CHESTThought Leader BlogHow to Start Your Leadership Journey With CHEST

How to Start Your Leadership Journey With CHEST

Every member of the interdisciplinary team contributes to delivering the best possible patient care in their own way, and CHEST’s volunteer leadership is much the same. Without the perspectives, expertise, and skills of a diverse array of clinicians, CHEST could not deliver the education, products, and publications needed to positively impact the care of patients across the globe.

Now is your chance to help drive the organization’s mission forward—and build your own professional portfolio and network—as a leader at CHEST. Submit your application for one of the many open positions before Friday, June 17, to be considered.

Are you new to leadership or not sure where to go next? We spoke with Advanced Practice Provider (APP), Corinne Young, MSN, FNP-C, FCCP, Member-at-Large of the Asthma and COPD Section of the Airways Disorders Network, who shared her tips for starting your leadership journey with CHEST and the professional and personal perks you can expect from becoming a leader.

Where to begin

Many leaders at CHEST start by becoming involved with a Network, and Young is no different.

“Initially back in 2005 or 2006, when I first started going to CHEST, I felt like I was sneaking into a physician conference,” she said. “I didn’t know that other APPs went and if there was an APP presence. I accidently ran into another APP at the conference, and I just grabbed them and wanted to know everything about their experience and if it was like mine. Then we heard about the Interprofessional Network.”

Young joined the group and later expanded her leadership trajectory to include several other Networks that matched her clinical interests, including research. It was as part of the Network leadership that she first had the chance to provide input on sessions, posters, and other education at the CHEST Annual Meeting, as well as to influence content in the CHEST Physician® publication and on other platforms.

“That’s your first introduction into truly becoming part of CHEST—not just attending the meeting, not just as a publication you read, but as something that you are actually part of. Being a Network leader provides opportunities to get involved with the publications, the meeting, the fellows,” she said. And this involvement in CHEST’s communities can lead to even more opportunities to contribute to the organization.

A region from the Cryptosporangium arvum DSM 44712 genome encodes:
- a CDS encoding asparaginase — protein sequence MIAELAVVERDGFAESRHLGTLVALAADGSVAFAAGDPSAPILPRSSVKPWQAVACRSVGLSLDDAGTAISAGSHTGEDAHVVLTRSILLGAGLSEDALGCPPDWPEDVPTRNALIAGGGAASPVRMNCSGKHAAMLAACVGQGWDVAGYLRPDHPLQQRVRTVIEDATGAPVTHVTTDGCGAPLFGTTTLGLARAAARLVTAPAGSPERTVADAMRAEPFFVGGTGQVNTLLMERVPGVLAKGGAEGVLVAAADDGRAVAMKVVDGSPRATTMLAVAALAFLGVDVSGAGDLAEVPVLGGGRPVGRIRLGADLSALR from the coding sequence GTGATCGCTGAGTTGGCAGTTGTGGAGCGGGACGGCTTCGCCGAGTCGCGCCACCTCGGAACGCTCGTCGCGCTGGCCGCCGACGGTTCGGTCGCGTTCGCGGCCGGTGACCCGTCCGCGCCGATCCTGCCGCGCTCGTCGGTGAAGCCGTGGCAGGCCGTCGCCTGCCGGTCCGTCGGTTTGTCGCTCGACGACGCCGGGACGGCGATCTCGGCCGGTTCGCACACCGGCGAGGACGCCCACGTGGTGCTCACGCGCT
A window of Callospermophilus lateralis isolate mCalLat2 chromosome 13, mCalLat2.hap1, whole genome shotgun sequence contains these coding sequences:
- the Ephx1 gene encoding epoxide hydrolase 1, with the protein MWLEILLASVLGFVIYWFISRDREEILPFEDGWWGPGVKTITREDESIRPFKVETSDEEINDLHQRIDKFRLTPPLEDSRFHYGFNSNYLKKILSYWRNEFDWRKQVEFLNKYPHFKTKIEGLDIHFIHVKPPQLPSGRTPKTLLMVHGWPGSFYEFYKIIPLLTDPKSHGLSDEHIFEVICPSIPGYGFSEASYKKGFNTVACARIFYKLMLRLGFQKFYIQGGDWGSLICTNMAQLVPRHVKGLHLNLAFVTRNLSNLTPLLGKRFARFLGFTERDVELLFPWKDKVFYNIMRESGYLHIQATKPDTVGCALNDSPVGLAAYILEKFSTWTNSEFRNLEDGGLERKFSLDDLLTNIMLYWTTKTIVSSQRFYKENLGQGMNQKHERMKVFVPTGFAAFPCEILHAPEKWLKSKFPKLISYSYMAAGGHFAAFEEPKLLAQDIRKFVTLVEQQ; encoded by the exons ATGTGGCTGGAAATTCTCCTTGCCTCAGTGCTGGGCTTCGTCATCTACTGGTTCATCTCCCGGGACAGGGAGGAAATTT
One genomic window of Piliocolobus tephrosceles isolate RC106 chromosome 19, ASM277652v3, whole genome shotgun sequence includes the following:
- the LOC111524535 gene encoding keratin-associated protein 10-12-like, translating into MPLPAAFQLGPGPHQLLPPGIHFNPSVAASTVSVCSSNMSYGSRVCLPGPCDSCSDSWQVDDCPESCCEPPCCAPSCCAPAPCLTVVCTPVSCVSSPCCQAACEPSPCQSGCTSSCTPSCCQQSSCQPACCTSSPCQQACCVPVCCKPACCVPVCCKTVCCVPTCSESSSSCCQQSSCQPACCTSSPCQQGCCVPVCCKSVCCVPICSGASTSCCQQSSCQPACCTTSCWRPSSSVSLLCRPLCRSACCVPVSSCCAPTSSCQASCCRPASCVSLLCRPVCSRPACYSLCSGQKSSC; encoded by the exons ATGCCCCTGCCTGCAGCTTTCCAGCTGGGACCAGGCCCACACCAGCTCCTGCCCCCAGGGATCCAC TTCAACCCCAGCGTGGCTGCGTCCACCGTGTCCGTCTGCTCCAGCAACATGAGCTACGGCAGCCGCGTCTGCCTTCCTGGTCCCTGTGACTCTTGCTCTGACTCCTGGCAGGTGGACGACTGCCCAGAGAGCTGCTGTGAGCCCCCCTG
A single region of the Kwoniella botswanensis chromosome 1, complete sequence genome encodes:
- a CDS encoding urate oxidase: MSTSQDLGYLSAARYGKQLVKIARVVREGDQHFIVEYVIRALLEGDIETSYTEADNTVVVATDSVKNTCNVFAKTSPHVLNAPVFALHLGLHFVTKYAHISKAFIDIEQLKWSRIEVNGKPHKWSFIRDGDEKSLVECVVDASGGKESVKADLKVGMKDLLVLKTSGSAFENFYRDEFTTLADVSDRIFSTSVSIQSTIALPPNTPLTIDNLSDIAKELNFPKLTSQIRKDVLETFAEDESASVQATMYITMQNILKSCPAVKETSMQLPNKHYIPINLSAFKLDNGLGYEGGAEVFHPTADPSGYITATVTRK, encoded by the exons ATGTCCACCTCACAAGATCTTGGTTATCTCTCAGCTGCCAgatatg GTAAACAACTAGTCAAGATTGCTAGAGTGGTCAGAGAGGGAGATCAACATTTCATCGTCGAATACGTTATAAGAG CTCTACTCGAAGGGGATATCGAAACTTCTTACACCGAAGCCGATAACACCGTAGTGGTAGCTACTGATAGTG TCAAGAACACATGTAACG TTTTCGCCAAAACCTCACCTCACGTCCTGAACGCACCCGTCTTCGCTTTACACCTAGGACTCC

“Because I was involved in those Networks, I got an invitation to sit on the Scientific Program Committee,” she said. “It was a chance to see how they actually design the conference and to have some input from an APP perspective on the topics that were relevant and the vetting process of the sessions.”

What to expect

For Young, one of the most impactful aspects of becoming involved as a leader at CHEST was the opportunity to not only advance her clinical expertise and skills but also grow professionally from being a part of a community of knowledgeable and motivated clinicians.

“Talk about imposter syndrome, try being an APP in pulmonary medicine, where no certification exists,” she said. “We want a way to vet our knowledge, to meet others who are in the same situation and gather knowledge from them. Personally, I’ve gotten a lot of satisfaction from that [part of it]. It’s steel sharpening steel; it’s a way to advance your career outside of the clinic setting.

“If you are looking to do a deeper dive into your career, further your education, and further yourself professionally, becoming involved with CHEST is how to make that happen,” Young said. “Getting involved with the Networks is a wonderful introduction into the organization, and it’s an opportunity to volunteer your time and meet others who are like-minded in wanting to expand not only their role but also their professional opportunities.”

Learn more about the open leadership opportunities with CHEST. Applications are due Friday, June 17.